Meaning of burn out in English:

burn out

Translate burn out into Spanish

phrasal verb

  • 1Ruin one's health or become completely exhausted through overwork.

    ‘doing one task for too long can cause you to burn out’
    • ‘a burned-out undercover cop’
    • ‘She had died at the age of 45 from exhaustion, burnt out by the hardships of life.’
    • ‘But for a burned out cop like Mitch, it was just what the proverbial doctor had ordered.’
    • ‘Rather than improving technique, burned out dancers may report debilitating fatigue, loss of enthusiasm, and injuries.’
    • ‘The people who are really sensitive and try to deal with the maelstrom around them as individual humans are great, but often burn out early in their careers.’
    • ‘I think we spent a lot of time trying to convince tired and burned out staff that this is a good idea, instead of convincing the people who really should make the decisions.’
    • ‘Every cop felt it, and that's why many burned out.’
    • ‘Sadly, many of the good ones burn out early because they get tired of dealing with the dregs of corporate life, whiners and complainers from all levels of the organization.’
    • ‘Bruce Dern adds another dimension to the movie as Tom the burnt out Vietnam vet - you'll never dismiss street people again - though I'm sure you don't anyway, do you?’
    • ‘Five albums, several smashes, a few misses and a new band member later and many of their early contemporaries have either burnt out or given into the ravages of time.’
    • ‘Mentally ill people burn out and cease to be creative.’
    work too hard, work like a horse, work like a slave, work like a Trojan, run oneself into the ground, work oneself into the ground, wear oneself to a shadow, work one's fingers to the bone, drive oneself into the ground, sweat, sweat blood, work day and night, burn the candle at both ends, burn the midnight oil, overtax oneself, overtax one's strength, kill oneself, do too much, overdo it, strain oneself, overburden oneself, overload oneself, drive oneself too hard, push oneself too hard
  • 2burn something out, burn out somethingCompletely destroy a building or vehicle by fire, so that only a shell remains.

    ‘she claimed that at least four cars in the village had been burned out in recent months’
    • ‘He was abducted by four masked men and driven to the remote townland of Lyracrumpane, where he was beaten up and left stranded after his car was burnt out.’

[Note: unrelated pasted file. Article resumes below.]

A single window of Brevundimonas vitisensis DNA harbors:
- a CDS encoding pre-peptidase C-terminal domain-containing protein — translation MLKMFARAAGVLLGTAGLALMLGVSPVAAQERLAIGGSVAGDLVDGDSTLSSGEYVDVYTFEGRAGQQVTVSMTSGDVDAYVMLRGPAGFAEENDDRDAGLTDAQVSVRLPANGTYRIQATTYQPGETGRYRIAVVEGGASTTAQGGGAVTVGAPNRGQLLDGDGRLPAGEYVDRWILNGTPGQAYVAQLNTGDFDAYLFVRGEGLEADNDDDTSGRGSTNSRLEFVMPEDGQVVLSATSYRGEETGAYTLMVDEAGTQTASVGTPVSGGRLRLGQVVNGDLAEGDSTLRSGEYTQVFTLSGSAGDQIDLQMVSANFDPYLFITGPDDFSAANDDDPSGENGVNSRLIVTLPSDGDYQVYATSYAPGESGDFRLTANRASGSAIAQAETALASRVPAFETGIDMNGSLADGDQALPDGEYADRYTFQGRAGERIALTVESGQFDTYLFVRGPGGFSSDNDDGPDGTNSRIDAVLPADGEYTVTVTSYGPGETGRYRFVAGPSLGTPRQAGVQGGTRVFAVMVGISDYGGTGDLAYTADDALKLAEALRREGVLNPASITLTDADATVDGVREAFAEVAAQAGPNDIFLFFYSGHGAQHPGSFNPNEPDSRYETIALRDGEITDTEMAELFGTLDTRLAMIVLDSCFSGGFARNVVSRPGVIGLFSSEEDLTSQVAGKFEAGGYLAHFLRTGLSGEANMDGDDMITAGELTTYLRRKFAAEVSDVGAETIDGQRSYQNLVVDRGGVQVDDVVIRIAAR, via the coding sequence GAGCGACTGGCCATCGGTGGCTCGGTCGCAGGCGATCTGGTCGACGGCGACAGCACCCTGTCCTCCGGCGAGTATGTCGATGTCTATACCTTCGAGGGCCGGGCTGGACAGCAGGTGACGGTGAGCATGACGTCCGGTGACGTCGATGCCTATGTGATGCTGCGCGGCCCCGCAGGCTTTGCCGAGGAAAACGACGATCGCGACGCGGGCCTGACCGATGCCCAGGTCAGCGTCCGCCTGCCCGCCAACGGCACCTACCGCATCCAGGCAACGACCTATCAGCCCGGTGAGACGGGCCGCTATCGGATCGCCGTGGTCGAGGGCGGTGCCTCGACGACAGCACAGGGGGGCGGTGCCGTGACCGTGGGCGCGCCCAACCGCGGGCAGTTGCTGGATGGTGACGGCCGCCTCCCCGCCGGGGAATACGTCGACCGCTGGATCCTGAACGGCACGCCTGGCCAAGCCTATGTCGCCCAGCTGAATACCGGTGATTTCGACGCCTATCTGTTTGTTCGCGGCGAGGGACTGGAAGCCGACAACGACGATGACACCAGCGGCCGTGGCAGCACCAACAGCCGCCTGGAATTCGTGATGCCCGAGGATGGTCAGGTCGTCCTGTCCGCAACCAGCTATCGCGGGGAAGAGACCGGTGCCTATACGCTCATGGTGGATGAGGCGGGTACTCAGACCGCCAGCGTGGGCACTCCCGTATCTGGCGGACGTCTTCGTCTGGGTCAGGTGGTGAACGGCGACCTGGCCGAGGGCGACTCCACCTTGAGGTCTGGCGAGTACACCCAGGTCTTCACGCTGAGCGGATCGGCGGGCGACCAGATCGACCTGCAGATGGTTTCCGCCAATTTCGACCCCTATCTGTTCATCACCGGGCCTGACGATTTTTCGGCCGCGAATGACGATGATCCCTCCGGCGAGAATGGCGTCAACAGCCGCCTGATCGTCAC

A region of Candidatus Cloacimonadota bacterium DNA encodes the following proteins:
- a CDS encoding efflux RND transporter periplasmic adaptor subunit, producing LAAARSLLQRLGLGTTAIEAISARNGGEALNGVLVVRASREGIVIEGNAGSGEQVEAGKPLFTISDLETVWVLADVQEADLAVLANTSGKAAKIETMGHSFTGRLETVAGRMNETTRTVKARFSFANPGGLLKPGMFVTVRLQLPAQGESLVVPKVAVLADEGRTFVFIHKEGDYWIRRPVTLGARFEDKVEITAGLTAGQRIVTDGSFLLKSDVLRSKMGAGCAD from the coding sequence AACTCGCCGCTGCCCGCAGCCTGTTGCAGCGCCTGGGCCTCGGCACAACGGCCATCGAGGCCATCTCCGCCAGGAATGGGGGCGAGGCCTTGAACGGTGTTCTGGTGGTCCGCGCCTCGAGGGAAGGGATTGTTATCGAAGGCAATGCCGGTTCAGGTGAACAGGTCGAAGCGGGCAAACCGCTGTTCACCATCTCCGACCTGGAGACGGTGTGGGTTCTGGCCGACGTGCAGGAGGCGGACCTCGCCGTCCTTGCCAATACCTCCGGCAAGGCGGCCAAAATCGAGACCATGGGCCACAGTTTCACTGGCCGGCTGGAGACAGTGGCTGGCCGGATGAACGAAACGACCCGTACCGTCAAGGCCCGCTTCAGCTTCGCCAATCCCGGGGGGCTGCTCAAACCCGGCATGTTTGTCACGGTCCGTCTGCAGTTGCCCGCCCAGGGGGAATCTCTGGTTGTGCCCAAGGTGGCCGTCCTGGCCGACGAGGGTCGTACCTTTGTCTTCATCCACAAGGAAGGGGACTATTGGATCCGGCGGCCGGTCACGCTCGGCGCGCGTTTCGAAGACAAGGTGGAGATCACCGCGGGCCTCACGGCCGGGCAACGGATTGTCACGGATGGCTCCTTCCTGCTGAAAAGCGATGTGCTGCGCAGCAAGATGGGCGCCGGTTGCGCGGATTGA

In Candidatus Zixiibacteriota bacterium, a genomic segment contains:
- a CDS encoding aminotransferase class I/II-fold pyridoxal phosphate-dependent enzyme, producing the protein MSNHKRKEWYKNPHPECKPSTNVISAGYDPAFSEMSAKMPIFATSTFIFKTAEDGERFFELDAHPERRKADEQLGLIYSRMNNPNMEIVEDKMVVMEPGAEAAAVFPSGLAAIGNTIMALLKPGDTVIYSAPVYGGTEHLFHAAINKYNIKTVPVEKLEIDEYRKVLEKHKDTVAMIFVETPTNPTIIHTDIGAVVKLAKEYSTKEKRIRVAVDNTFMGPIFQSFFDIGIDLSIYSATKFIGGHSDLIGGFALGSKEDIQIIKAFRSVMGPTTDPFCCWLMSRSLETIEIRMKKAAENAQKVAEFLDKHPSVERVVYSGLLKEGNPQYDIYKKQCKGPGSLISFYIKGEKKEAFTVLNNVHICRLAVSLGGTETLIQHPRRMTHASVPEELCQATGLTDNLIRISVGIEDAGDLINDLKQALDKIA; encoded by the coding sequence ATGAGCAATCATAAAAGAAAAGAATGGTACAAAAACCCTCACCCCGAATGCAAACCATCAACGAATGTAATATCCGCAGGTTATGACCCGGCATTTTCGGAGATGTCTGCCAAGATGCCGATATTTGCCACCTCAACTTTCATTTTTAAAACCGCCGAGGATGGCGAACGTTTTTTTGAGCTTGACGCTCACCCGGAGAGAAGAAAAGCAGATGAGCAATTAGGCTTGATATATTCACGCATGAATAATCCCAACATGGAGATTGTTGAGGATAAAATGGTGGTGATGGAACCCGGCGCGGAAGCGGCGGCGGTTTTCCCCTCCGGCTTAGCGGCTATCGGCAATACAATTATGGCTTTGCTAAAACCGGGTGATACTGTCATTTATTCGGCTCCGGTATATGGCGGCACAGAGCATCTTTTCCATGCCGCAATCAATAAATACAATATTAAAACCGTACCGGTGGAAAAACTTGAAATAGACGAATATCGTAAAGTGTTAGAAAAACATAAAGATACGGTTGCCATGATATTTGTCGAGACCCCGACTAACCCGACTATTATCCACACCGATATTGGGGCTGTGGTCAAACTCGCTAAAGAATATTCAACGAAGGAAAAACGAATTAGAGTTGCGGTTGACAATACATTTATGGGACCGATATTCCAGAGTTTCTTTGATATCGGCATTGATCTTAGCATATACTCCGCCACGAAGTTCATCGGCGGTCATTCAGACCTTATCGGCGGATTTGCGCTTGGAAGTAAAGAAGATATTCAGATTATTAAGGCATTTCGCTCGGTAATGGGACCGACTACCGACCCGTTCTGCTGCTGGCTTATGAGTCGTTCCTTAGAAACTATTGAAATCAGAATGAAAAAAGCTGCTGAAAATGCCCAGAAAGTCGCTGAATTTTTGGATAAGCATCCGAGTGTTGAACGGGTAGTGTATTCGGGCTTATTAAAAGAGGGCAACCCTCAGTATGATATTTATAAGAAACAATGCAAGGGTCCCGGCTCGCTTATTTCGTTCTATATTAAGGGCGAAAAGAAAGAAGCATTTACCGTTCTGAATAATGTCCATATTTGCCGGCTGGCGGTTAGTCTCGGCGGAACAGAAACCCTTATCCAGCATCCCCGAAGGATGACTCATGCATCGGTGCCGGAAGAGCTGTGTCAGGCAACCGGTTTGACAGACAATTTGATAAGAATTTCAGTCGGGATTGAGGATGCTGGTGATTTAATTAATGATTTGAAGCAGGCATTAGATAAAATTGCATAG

• ‘Members of a family have to live in three different areas of the city, all because their home is burnt out, declared Alderman Pat Kennedy to the city council.’
    • ‘Several bins on the street are being destroyed every weekend, people are getting up on Sunday morning and finding that their property has been burnt out, one angry resident told the Kildare Nationalist.’
    • ‘Yesterday morning the Coach House pub car park was still full - but the eight cars were burnt out and only police forensic officers were allowed into the bar.’
    • ‘A shop was set alight, 25 cars were burnt out and two police officers were injured.’
    • ‘During the riots of 2001 at least 5 Oldham pubs were burned out by firebombs.’
    • ‘Over the past week, a number of cars have been burned out and premises vandalised in the local industrial estate where nine companies ply their trade.’
    • ‘In the picturesque village of Slovnje, dozens of homes have been burned out.’
    • ‘She claimed that at least four cars had been burned out over recent months in the village.’
    • ‘The top two floors are burnt out and the roof's gone.’
    1. 2.1burn someone out, burn out someoneMake someone homeless by destroying their home by fire.
      ‘he and his family had been burned out of their house’
      • ‘They tried to blow her up, to burn her out, to foreclose on her mortgage.’
      • ‘When we moved four years ago, we were in desperate need of a place because we had been burned out of our old house.’
      • ‘She was burned out of her house and her relatives killed in front of her.’
      • ‘I'll guarantee you that our Lord Steward doesn't know I have it, else he'd be burning me out of house and home.’
      • ‘The phosphorus from the smoke shells burned us out.’
      • ‘When it burned him out of his home in 1791 no public outcry ensued.’
      • ‘When that happened, said Nomani, ‘I quoted Sojourner Truth when she said, ‘If they burn us out, then I shall preach upon the ashes.’’
  • 3Cease to function as a result of excessive heat or friction.

    ‘the clutch had burned out’
    • ‘The first successful light bulbs marketed by Edison in the 1880s produced so much heat that they burnt out very rapidly.’
    • ‘Measures like this ensure the chip will not burn out as it heats up from use.’
    • ‘Three days later he got a second SMS saying that she had got as far as Parys but her clutch had burnt out and could he let her have R800 more for the repairs.’
    • ‘That was early in the race and normally when a clutch slips it will burn out, but that wasn't the case because he was able to finish and restart OK.’
    • ‘Props fall off, clutches burn out, pumps seize, demand valves free-flow.’
    • ‘There have been cases where the attempted power drain proved too much, and the power supply burnt out; other times, you'll just find the card doesn't work.’
    • ‘Soon his main engine burned out, shooting sparks all over Titty and giving her third degree electrical burns.’
    • ‘Hartge warned me not to push it hard everywhere, as the brakes would burn out faster than a Big Brother loser's media career.’